Ugly truths which some had preferred be kept in the dark have been pulled into the light of day as a mass grave of 215 children was discovered this month in Kamloops BC using ground penetrating radar.
The controversial find has sent shockwaves through the world Community and resulted in official calls by UN human rights experts that investigations be undertaken by both the UN and Holy See into these and other atrocities committed by the Canadian government whose Catholic Church-controlled Federal Residential School processed 150 000 First Nations children in 130 schools between 1831-1970.
Many of these children were heartlessly ripped from their homes and prevented from either speaking their native languages, seeing their families or practicing their customs as part of a multi-generational assimilation program to break the “culture of the savages” as outlined in explicit detail by Canada’s founding father and arch racist John A. Macdonald.
The UN human rights experts called on June 4 for the full implementation of all recommendations of the 2008-2015 Truth and Reconciliation Commission (TRC) which released a 2015 final report covering the cultural genocide committed on Canada’s First Nations’ by the Federal Government and Catholic Church. During the commissions seven-year study, it was revealed that there were 3200 confirmed child fatalities (yet no records existent of causes of deaths) while former TRC Chair Murray Sinclair has concluded that the real number was closer to 6000. Among their extensive interviews with First Nations communities, the Commission found tens of thousands of reports of torture, sexual violence and other criminal abuse committed by overseers of the residential school system.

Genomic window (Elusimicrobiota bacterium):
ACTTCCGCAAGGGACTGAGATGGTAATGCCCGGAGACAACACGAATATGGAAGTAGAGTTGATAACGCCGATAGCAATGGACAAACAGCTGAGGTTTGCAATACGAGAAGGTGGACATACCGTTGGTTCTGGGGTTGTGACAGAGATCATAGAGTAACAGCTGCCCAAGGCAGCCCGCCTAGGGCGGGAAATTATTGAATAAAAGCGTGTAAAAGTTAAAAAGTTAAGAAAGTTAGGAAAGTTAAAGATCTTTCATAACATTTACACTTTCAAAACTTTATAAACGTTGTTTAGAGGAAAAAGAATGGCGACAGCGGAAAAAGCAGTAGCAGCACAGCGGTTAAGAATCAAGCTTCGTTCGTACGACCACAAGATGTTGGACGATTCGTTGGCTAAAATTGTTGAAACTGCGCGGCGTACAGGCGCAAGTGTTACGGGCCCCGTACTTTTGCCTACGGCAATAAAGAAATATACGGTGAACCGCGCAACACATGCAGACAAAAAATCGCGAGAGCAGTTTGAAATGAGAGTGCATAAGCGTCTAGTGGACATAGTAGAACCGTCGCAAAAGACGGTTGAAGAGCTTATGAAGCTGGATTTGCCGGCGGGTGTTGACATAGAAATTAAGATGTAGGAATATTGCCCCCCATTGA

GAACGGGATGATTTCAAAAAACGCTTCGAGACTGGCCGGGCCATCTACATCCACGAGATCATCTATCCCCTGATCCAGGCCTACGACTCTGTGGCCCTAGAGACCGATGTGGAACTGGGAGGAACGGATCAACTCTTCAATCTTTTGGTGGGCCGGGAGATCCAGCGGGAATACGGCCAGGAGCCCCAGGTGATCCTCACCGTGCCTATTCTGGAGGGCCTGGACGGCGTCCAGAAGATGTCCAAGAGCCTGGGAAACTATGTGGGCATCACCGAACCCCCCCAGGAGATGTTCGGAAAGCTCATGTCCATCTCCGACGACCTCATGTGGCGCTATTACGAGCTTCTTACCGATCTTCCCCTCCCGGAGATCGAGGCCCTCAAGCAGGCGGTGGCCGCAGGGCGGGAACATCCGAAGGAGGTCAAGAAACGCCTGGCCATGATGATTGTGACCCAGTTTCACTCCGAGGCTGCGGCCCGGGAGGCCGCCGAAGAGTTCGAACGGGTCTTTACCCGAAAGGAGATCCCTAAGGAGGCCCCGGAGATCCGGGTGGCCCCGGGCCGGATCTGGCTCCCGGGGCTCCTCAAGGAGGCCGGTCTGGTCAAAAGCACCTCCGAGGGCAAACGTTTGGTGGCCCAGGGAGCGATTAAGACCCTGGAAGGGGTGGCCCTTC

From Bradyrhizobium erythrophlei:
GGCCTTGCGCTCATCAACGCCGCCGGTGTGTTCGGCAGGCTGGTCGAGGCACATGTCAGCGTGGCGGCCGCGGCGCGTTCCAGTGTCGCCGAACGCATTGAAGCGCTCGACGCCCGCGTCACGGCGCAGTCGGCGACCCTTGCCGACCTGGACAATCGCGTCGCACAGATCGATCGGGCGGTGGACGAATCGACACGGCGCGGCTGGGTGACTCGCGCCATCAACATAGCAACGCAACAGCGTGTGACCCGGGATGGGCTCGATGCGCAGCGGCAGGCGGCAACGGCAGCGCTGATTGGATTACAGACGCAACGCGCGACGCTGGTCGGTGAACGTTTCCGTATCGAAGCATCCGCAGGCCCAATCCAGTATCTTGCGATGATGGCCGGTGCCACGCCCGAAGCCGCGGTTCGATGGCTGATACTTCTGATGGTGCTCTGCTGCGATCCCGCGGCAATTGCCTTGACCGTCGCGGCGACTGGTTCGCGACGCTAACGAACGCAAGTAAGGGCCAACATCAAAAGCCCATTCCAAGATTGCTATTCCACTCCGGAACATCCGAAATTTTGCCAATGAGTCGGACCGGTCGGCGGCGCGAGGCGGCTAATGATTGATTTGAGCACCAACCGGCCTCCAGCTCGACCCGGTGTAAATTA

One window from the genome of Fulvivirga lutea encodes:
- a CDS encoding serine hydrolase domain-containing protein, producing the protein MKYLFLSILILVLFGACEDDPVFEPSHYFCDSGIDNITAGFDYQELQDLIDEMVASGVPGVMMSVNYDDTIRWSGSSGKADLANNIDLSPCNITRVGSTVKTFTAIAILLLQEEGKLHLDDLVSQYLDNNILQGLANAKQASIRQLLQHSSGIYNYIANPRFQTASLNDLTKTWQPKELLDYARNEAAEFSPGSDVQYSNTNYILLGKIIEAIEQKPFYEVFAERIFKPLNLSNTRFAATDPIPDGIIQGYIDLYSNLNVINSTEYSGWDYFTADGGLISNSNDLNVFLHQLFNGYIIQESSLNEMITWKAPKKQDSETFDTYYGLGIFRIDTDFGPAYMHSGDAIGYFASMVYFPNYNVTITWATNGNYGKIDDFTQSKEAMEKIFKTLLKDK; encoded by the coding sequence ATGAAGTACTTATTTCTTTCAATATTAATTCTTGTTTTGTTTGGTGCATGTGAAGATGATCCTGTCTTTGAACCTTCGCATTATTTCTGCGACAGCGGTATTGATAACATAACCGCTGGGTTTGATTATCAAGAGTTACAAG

This is obviously embarrassing for a nation which has grown accustomed to “enlightened” virtue signaling often being the first to condemn alleged cases of government-sanctioned genocide and human rights abuses against nations like Libya, Syria and most recently China. The consequences of Canada’s liberal self-righteous condemnation of other nations’ bad behavior to their minority groups has resulted in Canada’s support for acts of war such as sanctions, spreading misinformation which often ignores the role of western intelligence agencies at the heart of many of the operations- especially across Africa and the Middle East- and has even led to the outright bombing of nations back to the stone age with the full backing of liberal imperialists among Canada’s power structure.
When such paragons of liberal enlightenment like Prime Minister Trudeau cry crocodile tears over the abuses committed against the First Nations over the decades- and the current mass grave situation is no exception- it is often undertaken with a fair dose of misdirection and fallacy. For instance, the language heard by virtue signalling politicians implies that these injustices are a thing of the past and the new “normal” involves a hypersensitivity and respect for First Nations.